by Simon Hobbs
Amendment 2 of the IET Wiring Regulations, BS7671:2018 was released on 28th March 2022. A replacement for amendment number 1 (issued on 1st February 2020) and is arguably the first major update of this national standard since its release in 2018.
The Regulations apply to the design, erection and verification of electrical installations, also additions and alterations to existing installations. Existing installations that have been installed in accordance with earlier editions of the Regulations may not comply with amendment 2 in every respect. This does not necessarily mean that they are unsafe for continued use or require upgrading.
Below is a summary of the major changes introduced by amendment 2. It is not exhaustive and is focused on changes that will either directly affect the majority of our highway electrical clients or will be of general interest to them. For that reason, we will start with Section 714 and then deal with each Part in sequential order thereafter:
Section 714 Outdoor lighting installations
714.411.203 Where street furniture is connected directly to a distributor’s PME network, the earthing conductor and any main protective bonding conductors to any extraneous-conductive parts shall have a minimum copper equivalent cross-sectional area of 6 mm2 cross-sectional areas up to 10 mm2 . For larger sized neutral conductors, the main bonding shall comply with Table 54.8.
Comment: The earthing and bonding conductor sizes remain unchanged however the wording has changed and suggests that street furniture will be an extraneous-conductive part.
714.411.3.4 Additional protection
Lighting that is accessible to the public shall have additional protection by an RCD having the characteristics specified in Regulation 415.1.1. Examples include:
(i) gardens, spaces open to the public
(ii) telephone kiosks
(iii) bus shelters
(iv) advertising panels and town plans.
This list is not exhaustive.
The following are excluded:
(v) Street lighting & traffic signage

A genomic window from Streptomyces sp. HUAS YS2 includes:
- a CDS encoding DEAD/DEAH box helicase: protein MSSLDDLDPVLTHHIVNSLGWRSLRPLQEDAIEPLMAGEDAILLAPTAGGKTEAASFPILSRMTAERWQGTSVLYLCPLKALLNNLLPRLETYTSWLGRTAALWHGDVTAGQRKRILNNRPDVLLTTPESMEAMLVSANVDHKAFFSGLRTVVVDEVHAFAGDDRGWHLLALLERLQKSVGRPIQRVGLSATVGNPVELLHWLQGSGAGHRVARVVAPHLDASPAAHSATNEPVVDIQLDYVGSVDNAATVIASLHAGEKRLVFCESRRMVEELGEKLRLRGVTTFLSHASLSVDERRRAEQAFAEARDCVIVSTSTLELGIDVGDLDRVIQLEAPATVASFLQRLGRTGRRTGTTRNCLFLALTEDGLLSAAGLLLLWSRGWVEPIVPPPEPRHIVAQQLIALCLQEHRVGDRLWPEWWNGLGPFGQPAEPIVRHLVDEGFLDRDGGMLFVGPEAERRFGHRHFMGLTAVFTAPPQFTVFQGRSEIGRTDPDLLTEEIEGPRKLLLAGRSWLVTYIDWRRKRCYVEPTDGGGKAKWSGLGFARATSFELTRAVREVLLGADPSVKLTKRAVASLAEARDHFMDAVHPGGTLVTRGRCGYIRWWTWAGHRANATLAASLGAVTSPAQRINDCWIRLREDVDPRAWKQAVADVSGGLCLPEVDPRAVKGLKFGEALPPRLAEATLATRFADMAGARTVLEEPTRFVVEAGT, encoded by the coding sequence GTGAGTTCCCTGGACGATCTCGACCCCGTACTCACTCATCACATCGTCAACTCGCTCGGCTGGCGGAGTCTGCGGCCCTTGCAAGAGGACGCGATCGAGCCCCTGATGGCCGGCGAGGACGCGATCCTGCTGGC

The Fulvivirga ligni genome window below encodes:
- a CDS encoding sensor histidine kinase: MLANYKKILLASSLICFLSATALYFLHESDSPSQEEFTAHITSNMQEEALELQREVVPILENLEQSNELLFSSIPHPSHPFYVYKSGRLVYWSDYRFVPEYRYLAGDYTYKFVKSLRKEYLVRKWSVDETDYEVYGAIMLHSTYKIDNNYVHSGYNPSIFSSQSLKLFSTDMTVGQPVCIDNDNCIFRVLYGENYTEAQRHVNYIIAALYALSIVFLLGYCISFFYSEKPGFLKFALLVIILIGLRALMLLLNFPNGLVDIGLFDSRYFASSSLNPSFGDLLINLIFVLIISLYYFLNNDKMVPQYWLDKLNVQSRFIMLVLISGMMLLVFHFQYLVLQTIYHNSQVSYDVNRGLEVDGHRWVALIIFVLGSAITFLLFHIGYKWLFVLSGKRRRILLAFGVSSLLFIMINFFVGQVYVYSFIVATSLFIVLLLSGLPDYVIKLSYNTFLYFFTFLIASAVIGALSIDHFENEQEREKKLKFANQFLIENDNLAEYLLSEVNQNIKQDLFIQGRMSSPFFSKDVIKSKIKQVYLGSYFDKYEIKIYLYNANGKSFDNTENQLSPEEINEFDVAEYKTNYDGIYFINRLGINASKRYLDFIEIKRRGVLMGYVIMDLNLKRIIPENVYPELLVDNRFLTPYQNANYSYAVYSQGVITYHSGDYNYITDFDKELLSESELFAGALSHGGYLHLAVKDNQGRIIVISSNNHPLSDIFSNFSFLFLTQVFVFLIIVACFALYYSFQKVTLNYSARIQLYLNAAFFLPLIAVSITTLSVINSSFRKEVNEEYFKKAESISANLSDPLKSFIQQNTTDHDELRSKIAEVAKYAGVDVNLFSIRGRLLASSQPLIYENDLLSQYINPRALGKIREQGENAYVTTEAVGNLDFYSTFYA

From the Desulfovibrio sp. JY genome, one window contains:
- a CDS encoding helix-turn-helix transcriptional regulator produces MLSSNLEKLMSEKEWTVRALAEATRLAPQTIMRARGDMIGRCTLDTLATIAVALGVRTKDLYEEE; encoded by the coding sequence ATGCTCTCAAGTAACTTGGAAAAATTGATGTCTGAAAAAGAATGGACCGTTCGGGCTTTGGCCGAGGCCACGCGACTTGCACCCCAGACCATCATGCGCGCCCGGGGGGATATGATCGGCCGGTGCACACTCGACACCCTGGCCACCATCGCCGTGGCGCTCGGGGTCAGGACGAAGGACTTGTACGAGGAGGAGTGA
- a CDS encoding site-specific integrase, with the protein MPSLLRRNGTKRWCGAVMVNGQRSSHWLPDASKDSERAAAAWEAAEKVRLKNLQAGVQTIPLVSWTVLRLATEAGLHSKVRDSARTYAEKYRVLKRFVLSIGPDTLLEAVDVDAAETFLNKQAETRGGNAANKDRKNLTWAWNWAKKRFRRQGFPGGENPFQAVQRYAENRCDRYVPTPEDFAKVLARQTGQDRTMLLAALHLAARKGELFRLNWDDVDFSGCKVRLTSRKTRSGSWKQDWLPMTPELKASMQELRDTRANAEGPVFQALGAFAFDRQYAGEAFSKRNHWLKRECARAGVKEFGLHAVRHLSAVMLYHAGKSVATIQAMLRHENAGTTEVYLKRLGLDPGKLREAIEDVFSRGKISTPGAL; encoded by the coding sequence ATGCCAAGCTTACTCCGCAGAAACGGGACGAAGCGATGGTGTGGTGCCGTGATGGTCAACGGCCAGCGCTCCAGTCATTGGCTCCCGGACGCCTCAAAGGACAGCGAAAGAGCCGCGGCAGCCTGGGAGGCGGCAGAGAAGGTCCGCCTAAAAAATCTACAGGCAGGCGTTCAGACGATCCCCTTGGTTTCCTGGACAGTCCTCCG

(vi) Illumination of monuments
(vii) Platform lighting at rail / bus stations.
Comment: This is a new regulation requiring additional protection by use of a 30mA RCD.
Chapter 41 Protection against electric shock
Regulation 4184.108.40.206 has been redrafted. The regulation now requires that in each consumer’s installation within a building extraneous-conductive-parts that are liable to introduce a dangerous potential difference be connected to the main earthing terminal.
Comment: This wording clarifies that bonding is only required if there is a dangerous potential difference. Therefore, a metal pipe in the middle of a field would not necessarily require protective bonding.
411.3.3 In AC systems, additional protection by means of an RCD with a rated residual operating current not exceeding 30 mA shall be provided for:
- socket-outlets with a rated current not exceeding 32 A in locations where they are liable to be used by persons of capability BA1, BA3 or children (BA2, BA3),
- socket-outlets with a rated current not exceeding 32 A in other locations, and
- mobile equipment with a rated current not exceeding 32 A for use outdoors.
Comment: This regulation means that where the user’s capability is BA1 (ordinary), BA2 (children) or BA3 (disabled) socket outlets not exceeding 32A shall have 30mA RCD protection.
411.4.2 It is recommended that an additional connection to Earth, by means of an earth electrode in accordance with Chapter 54, is made to the main earthing terminal. This recommendation does not apply to outbuildings of dwellings served by the installation.
Comment: In amendment 1 there was a note that referenced that an additional earthing connection could be made to the protective earth or PEN conductor. This has now been expanded upon and introduced as a recommendation. Essentially, with metal pipework and lead covered cables being replaced by plastic equivalents, the risks associated with PME supplies are increasing and customers are having to provide additional reinforcement to the DNO network by installing an additional electrode to the MET.